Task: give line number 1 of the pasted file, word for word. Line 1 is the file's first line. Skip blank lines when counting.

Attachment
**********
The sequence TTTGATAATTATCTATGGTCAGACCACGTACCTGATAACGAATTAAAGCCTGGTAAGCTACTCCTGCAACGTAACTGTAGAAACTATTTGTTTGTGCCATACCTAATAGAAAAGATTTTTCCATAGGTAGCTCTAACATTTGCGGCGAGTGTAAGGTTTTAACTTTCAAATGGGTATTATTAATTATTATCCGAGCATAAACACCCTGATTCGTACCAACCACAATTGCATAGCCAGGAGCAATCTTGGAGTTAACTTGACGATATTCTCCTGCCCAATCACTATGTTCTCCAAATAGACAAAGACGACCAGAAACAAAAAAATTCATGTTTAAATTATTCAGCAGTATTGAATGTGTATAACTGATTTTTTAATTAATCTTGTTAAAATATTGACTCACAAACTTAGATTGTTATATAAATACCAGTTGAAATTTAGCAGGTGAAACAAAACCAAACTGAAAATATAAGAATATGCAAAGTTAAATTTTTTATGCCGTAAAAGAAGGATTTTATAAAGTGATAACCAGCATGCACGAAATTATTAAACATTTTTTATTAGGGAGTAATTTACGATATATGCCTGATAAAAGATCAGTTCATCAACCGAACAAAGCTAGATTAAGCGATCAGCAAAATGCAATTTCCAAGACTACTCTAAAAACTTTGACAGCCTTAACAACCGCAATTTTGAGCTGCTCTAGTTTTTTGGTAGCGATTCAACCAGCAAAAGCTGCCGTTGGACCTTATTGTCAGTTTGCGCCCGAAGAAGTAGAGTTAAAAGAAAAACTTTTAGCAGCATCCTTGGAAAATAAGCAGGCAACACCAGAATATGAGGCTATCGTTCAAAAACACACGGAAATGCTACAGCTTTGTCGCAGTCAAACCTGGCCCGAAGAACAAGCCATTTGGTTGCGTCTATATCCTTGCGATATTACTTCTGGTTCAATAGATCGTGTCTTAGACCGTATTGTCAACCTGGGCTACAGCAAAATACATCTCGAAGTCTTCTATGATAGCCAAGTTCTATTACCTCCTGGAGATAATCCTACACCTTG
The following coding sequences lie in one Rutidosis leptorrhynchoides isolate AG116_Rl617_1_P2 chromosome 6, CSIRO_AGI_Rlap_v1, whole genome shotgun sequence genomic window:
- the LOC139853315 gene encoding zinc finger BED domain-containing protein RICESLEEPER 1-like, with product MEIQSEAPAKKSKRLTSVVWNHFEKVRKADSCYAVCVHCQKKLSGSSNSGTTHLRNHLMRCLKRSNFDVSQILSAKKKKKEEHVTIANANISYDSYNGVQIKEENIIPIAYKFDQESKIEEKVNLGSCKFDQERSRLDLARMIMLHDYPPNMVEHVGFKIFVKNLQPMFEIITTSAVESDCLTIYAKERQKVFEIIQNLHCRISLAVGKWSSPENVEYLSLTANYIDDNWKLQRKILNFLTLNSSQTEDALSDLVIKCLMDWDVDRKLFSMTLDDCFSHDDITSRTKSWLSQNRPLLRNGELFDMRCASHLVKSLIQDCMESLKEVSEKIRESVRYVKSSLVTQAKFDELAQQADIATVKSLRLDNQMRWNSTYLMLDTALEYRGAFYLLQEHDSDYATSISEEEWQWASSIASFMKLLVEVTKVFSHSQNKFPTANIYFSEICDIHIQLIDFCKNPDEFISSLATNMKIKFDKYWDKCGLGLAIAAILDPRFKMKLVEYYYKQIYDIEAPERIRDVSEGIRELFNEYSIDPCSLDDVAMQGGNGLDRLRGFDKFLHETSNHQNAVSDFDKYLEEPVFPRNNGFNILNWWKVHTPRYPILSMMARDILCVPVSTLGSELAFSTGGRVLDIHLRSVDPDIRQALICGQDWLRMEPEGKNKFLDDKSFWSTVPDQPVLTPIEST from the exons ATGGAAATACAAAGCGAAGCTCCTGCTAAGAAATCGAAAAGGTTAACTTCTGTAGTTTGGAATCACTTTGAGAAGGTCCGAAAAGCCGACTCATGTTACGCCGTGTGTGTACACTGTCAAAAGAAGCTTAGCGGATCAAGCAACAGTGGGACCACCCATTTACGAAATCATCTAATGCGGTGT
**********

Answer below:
The sequence TTTGATAATTATCTATGGTCAGACCACGTACCTGATAACGAATTAAAGCCTGGTAAGCTACTCCTGCAACGTAACTGTAGAAACTATTTGTTTGTGCCATACCTAATAGAAAAGATTTTTCCATAGGTAGCTCTAACATTTGCGGCGAGTGTAAGGTTTTAACTTTCAAATGGGTATTATTAATTATTATCCGAGCATAAACACCCTGATTCGTACCAACCACAATTGCATAGCCAGGAGCAATCTTGGAGTTAACTTGACGATATTCTCCTGCCCAATCACTATGTTCTCCAAATAGACAAAGACGACCAGAAACAAAAAAATTCATGTTTAAATTATTCAGCAGTATTGAATGTGTATAACTGATTTTTTAATTAATCTTGTTAAAATATTGACTCACAAACTTAGATTGTTATATAAATACCAGTTGAAATTTAGCAGGTGAAACAAAACCAAACTGAAAATATAAGAATATGCAAAGTTAAATTTTTTATGCCGTAAAAGAAGGATTTTATAAAGTGATAACCAGCATGCACGAAATTATTAAACATTTTTTATTAGGGAGTAATTTACGATATATGCCTGATAAAAGATCAGTTCATCAACCGAACAAAGCTAGATTAAGCGATCAGCAAAATGCAATTTCCAAGACTACTCTAAAAACTTTGACAGCCTTAACAACCGCAATTTTGAGCTGCTCTAGTTTTTTGGTAGCGATTCAACCAGCAAAAGCTGCCGTTGGACCTTATTGTCAGTTTGCGCCCGAAGAAGTAGAGTTAAAAGAAAAACTTTTAGCAGCATCCTTGGAAAATAAGCAGGCAACACCAGAATATGAGGCTATCGTTCAAAAACACACGGAAATGCTACAGCTTTGTCGCAGTCAAACCTGGCCCGAAGAACAAGCCATTTGGTTGCGTCTATATCCTTGCGATATTACTTCTGGTTCAATAGATCGTGTCTTAGACCGTATTGTCAACCTGGGCTACAGCAAAATACATCTCGAAGTCTTCTATGATAGCCAAGTTCTATTACCTCCTGGAGATAATCCTACACCTTG